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The Promise of A Better Ending

 

Dua Abbas Rizvi’s second solo show – five years after the first – at O Art Space, Lahore was a layered, complex and ultimately an unforgettable experience. Reinforced by the potency of the artist’s statement, How to Abandon a Narrative That No Longer Serves You is a continuation of the artist’s visual investigation into the role (and perception) of women in history, mythology, society and art. Her mastery of pastels combines with her photographer’s eye for light and her love for magical thinking as well as the theatricality of medieval art to create a series that lulls the viewer to question what it is she is seeing. The serenity on the surface of these paintings belies the deep-seated societal contradictions that they are simultaneously revealing.

 

The majority of subjects in this show are women shown at some stage of flight or escape. ‘Her Kind’ shows a woman standing in a bedroom, complete with pink curtains, translucent wings spread out behind her. Titling the work after Anne Sexton’s poem, a favourite of the artist’s, reveals the artist’s frame of reference. The artist ponders of womankind: “Really, what is it we are wanted for? Who are we? We are associated with so many things, mythologically also. Are we who we are perceived to be? Are we independent entities?”

 

The artist gives the women of her series various vessels to soar away on, whether there are fantastical flying urns, UFOs, ships, or a floating bed. Levitation and women engineering a great escape are familiar themes in the artist’s body of work. The inspiration drawn from the flying heroines of the stories in Arabian Nights is evident and beautifully captured on canvas by the artist. The viewer feels the gleeful magic of a great adventure to be had. The artist explains in her own words: “That conventional image of the gunslinger riding off into the sunset, that’s something I was working with. In ‘Buccaneers’ and ‘Island’ they’re both riding off into some kind of nebulous conclusion or afterlife because I wanted them to be victorious images. I didn’t want them to be images where they’re just protesting a state of affairs… As far as the women are concerned, I wanted to give them the promise of a better ending.”

 

Whether that better ending is achieved is a mystery the viewer is left to answer on her own. The expressions on the women’s faces are not easily identified. The artist, a fan of Da Vanci’s technique of sfumato, brings her subjects alive through the lack of a fixed look on any of the faces we see. Uncomfortable as it is to experience such ambiguity, Rizvi seems to be giving her subjects the freedom to adorn themselves with whatever expression they please – malevolence, peace, excitement, bitterness, anger, resignation or neutrality. They are not there to satisfy the demands and expectations of our gaze. We are kept in a state of questioning, of deeper investigation of these women.

 

The artist’s sense of humour and love for theatricality comes out in ‘The Missing Audience’ where the busts of berating and scowling men are put on solid columns with nary a soul to hear their tirade. If a man wants to pontificate, and there is no woman to soak up his words, does he really exist? The piece deliberately flips the usual narrative found in Pakistani dramas where men are allowed freedom of movement while women, unceasingly and frustratingly, are confined to the bed. The artist started an informal archive of images of women in bed taken from various television shows (she has another one of angry men). “That used to really irk me,” the artist says, “Why are they always just stuck to the bed? Get up – try to take back some control. There should be some agency to those characters [but] they’re inseparable [the woman and the bed]. Everything happens from the bed – crying, making calls. There are so many scenes – the bedroom is the most featured space in our dramas.”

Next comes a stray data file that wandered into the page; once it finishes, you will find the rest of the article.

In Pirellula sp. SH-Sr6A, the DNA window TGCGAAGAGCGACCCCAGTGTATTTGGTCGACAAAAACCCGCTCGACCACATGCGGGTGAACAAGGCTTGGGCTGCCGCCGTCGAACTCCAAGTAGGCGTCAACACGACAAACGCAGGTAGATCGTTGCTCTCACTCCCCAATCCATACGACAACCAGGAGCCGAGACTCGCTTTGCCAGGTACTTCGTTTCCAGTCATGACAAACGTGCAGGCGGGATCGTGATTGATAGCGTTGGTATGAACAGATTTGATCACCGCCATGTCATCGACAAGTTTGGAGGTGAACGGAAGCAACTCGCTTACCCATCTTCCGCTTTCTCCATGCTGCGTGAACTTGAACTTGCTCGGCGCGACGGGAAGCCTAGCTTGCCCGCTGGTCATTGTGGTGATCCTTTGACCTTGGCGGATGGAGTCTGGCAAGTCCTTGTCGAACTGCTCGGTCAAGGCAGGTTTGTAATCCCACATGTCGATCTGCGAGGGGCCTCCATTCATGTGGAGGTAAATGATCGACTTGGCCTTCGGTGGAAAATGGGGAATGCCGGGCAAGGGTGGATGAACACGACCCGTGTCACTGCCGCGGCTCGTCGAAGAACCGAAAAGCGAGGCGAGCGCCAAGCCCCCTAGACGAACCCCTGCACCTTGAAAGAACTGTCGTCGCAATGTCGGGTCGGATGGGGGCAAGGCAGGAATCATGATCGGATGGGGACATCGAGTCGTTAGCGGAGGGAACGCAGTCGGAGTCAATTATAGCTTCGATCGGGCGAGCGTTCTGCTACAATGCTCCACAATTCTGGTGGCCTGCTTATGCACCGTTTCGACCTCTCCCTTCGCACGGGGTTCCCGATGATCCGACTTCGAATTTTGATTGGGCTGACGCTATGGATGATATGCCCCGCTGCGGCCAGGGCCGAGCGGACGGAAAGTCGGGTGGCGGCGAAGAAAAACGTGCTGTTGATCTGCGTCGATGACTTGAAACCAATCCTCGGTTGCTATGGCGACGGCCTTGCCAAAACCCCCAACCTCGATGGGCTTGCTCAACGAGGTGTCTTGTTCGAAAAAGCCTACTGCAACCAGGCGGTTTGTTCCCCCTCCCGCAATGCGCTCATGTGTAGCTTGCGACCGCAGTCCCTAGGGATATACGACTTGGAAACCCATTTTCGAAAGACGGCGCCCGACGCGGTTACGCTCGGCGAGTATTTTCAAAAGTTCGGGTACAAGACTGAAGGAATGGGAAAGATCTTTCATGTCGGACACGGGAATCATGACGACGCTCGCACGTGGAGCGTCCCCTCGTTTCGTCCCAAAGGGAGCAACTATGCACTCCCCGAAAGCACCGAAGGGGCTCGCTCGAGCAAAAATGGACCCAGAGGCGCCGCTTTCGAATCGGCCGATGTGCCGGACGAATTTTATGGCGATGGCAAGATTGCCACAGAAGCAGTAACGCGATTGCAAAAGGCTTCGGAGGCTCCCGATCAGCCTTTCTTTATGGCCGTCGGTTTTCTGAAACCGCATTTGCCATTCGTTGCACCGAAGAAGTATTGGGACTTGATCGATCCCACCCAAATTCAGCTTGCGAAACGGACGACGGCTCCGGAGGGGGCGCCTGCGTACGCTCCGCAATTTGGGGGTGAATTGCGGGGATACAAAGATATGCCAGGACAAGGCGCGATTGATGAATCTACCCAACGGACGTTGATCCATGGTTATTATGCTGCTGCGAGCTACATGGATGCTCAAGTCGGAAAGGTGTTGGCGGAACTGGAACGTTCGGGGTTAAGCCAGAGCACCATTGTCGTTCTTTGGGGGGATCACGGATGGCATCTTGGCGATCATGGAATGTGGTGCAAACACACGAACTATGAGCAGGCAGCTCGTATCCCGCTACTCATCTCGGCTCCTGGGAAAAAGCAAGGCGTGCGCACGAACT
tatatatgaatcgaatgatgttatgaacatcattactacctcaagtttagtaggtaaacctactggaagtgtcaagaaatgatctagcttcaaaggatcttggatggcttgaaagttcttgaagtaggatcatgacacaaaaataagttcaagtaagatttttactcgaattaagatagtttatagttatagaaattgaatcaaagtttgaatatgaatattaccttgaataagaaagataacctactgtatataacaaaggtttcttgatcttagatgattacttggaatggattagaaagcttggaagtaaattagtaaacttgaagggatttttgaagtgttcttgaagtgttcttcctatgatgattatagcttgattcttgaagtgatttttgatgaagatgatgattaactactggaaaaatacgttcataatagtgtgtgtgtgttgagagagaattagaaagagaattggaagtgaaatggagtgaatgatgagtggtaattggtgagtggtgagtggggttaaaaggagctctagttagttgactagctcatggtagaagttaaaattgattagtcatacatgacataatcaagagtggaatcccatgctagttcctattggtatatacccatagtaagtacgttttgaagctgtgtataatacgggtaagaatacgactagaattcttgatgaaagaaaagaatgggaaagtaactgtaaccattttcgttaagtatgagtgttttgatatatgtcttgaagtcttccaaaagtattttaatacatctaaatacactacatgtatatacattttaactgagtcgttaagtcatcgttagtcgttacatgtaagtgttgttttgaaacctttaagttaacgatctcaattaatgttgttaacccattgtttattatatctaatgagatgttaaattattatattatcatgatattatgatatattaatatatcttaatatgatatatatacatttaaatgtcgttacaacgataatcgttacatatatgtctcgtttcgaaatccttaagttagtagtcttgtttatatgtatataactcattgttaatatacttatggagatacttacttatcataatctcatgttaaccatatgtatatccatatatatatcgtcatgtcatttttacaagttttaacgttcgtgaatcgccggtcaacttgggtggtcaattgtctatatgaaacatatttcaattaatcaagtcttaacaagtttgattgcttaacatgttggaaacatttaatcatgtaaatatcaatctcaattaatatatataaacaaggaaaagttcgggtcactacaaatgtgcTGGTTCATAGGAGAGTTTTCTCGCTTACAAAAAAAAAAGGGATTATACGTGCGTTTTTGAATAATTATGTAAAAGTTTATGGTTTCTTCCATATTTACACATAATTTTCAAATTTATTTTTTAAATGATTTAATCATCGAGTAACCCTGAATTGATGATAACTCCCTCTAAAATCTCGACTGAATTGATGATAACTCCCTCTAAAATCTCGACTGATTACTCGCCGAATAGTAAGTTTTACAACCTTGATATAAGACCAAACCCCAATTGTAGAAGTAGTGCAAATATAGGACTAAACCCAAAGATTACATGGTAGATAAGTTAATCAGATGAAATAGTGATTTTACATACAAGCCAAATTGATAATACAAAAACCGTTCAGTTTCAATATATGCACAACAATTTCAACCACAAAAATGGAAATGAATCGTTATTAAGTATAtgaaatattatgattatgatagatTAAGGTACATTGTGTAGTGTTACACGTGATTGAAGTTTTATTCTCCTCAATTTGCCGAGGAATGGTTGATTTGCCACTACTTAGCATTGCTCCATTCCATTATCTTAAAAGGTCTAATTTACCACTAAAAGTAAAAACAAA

The portrayal of women in these television serials as immobile (and hence powerless) contrasted sharply with the animation of female characters from Arabian Nights, something Rizvi marveled at while reading Marina Warner’s commentary on the beloved tales. She elaborates: “I understand from the dramatist’s point of view, that generates a lot of sympathy for the women. They shouldn’t be treated that way. But maybe show an alternative! It’s self-nurturing, that feeling. It just breeds more of it.”

 

The artist is very meditative in her visual art, considering the topics she takes on. She reveals how any “rage” she has comes out more in her fiction writing, but something about her visual practice “tempers” that feeling. She also goes back to Arabian Nights: “Scheherazade’s approach to patriarchy is very clever. She understands she can’t take it down singlehandedly and overnight so she sets about telling the Sultan the kind of stories that will change his opinion of women. I really like that – fiction and the depiction of women alone can cause a big change.”

 

The artist, cleverly and gradually, is doing the same with her artwork. She questions what we expect of women, how we perceive them, how much space we are actually willing to give them and she reveals the inverse relationship between the social acceptability of a woman and the amount of space she takes up. To fly means the entire universe is hers, but that won’t save her from us conventional folks on the ground calling her a witch and clamouring to burn her at the stake (metaphorically or actually). The artist makes us acknowledge this with a gentle, knowing wink, all the while cosseting us with the soothing beauty of her work.

 

 

 

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